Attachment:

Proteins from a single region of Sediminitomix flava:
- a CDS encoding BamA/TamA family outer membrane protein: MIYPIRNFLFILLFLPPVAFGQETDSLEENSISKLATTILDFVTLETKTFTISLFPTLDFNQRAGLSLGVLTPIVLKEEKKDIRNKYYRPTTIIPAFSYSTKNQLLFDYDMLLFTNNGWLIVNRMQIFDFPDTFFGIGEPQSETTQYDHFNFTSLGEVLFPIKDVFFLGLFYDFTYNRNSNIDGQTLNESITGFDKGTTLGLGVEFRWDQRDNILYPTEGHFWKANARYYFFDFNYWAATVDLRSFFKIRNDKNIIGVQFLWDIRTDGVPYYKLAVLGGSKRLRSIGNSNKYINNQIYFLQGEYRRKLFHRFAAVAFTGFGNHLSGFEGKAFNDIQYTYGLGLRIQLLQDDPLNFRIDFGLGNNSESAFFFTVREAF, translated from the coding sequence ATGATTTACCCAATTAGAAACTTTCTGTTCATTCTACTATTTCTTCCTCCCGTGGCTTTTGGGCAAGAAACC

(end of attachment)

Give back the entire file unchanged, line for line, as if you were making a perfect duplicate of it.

Proteins from a single region of Sediminitomix flava:
- a CDS encoding BamA/TamA family outer membrane protein: MIYPIRNFLFILLFLPPVAFGQETDSLEENSISKLATTILDFVTLETKTFTISLFPTLDFNQRAGLSLGVLTPIVLKEEKKDIRNKYYRPTTIIPAFSYSTKNQLLFDYDMLLFTNNGWLIVNRMQIFDFPDTFFGIGEPQSETTQYDHFNFTSLGEVLFPIKDVFFLGLFYDFTYNRNSNIDGQTLNESITGFDKGTTLGLGVEFRWDQRDNILYPTEGHFWKANARYYFFDFNYWAATVDLRSFFKIRNDKNIIGVQFLWDIRTDGVPYYKLAVLGGSKRLRSIGNSNKYINNQIYFLQGEYRRKLFHRFAAVAFTGFGNHLSGFEGKAFNDIQYTYGLGLRIQLLQDDPLNFRIDFGLGNNSESAFFFTVREAF, translated from the coding sequence ATGATTTACCCAATTAGAAACTTTCTGTTCATTCTACTATTTCTTCCTCCCGTGGCTTTTGGGCAAGAAACC